Mowing and memories
rgatrelle at home.com
Tue Oct 31 13:15:47 EST 2000
As a native Iowan I want to amen the deteriorating environment there. As
a young collector in the 1950's, I enjoyed visiting my grandparents huge
farm in Story and Hardin counties. The ditches between the gravel roads and
the fields of corn and beans were home to many great species. D. plexippus,
C. p. olympus, L. thoe, L. phlaeas, L. helliodes, L. gorgone, S. cybele, P.
polyxenes, S. melinus, S. e. fumosa all abounded in the ditches with an
occasional C. zerene, P. protodice, and best of all the seldom seen and
never caught S. idalia.
Wild flowers, grasses, sedges, herbs, ground squirrels, various snakes,
red-winged black birds, quail, pheasants the ditches/roadsides were alive.
Then of course the hay fields were filled with thousands of C. philodice (I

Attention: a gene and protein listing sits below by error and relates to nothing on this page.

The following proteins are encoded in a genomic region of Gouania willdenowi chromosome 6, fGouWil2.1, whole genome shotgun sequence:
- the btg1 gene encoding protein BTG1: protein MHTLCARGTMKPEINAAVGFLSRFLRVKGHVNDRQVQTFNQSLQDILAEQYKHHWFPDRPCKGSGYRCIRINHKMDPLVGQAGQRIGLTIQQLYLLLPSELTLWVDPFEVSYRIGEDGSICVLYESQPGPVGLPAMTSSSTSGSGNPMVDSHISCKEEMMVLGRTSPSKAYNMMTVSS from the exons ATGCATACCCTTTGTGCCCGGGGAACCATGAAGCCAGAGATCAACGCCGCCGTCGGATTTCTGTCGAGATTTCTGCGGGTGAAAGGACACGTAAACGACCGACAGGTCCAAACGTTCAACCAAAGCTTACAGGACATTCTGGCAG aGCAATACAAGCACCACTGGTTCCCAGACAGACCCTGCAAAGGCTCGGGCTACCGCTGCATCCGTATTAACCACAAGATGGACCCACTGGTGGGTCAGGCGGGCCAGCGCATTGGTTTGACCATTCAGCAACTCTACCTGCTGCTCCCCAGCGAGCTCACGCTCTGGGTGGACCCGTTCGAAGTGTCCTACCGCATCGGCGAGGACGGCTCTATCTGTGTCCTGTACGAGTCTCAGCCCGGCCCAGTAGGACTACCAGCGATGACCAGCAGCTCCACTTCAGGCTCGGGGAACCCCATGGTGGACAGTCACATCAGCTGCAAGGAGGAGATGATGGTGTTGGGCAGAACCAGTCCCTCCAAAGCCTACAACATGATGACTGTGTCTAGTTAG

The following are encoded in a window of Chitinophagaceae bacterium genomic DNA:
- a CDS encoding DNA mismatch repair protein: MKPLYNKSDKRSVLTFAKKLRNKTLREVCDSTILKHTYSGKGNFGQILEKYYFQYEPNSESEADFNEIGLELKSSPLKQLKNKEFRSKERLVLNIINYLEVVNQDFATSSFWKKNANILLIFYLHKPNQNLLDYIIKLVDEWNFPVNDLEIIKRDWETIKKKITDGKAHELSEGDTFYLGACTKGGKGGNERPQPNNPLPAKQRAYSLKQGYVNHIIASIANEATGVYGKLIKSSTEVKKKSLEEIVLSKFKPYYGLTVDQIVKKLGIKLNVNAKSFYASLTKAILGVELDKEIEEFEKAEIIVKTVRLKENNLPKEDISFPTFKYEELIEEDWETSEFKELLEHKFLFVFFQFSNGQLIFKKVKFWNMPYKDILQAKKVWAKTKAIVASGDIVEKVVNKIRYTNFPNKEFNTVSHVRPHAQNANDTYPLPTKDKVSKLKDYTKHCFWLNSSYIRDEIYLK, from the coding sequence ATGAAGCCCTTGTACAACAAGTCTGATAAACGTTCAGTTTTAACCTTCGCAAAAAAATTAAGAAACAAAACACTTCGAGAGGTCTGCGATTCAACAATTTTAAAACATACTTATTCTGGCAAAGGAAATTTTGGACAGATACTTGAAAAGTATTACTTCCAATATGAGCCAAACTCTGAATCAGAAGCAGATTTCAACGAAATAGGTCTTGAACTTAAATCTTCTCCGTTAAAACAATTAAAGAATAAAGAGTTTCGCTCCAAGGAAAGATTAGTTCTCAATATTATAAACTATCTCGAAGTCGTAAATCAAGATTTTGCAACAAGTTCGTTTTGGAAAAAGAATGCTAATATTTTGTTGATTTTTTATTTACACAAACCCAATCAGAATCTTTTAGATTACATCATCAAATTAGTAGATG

still have one fresh all white male), C. eurytheme (an almost all black
male), P. rapae, V. cardui, V. atalanta, V.virginiensis, P. coenia, and E.
*The timber* (both the virgin and grazed part) were where I first found
S. c. falacer, S. aphrodite, P. comma, A. celtis, L. bachmannii.
Then there are the prizes I found in my home town of Buffalo on the
Mississippi River: M. cymela, C. pegala all yellow population, L. anthedon,
one A. halesus, fall P. s. eubule, B. philenor, etc.
The ditch habitat is long gone -- childhood memories are all that
remain. The human helped species of the hay fields still abound. My Uncle
Ben (in late 80's) still maintains the few acres of virgin timber --
fighting to keep the hawthorn trees out. He also has trouble with people
As one of a handful of butterfly collectors in Iowa back in the 50' and
60's I take it personal when people imply or state that "collecting" was a
major factor in the decline of (Iowa) butterflies. Collecting has never been
and is very rarely a problem. Habitat loss is the only major problem
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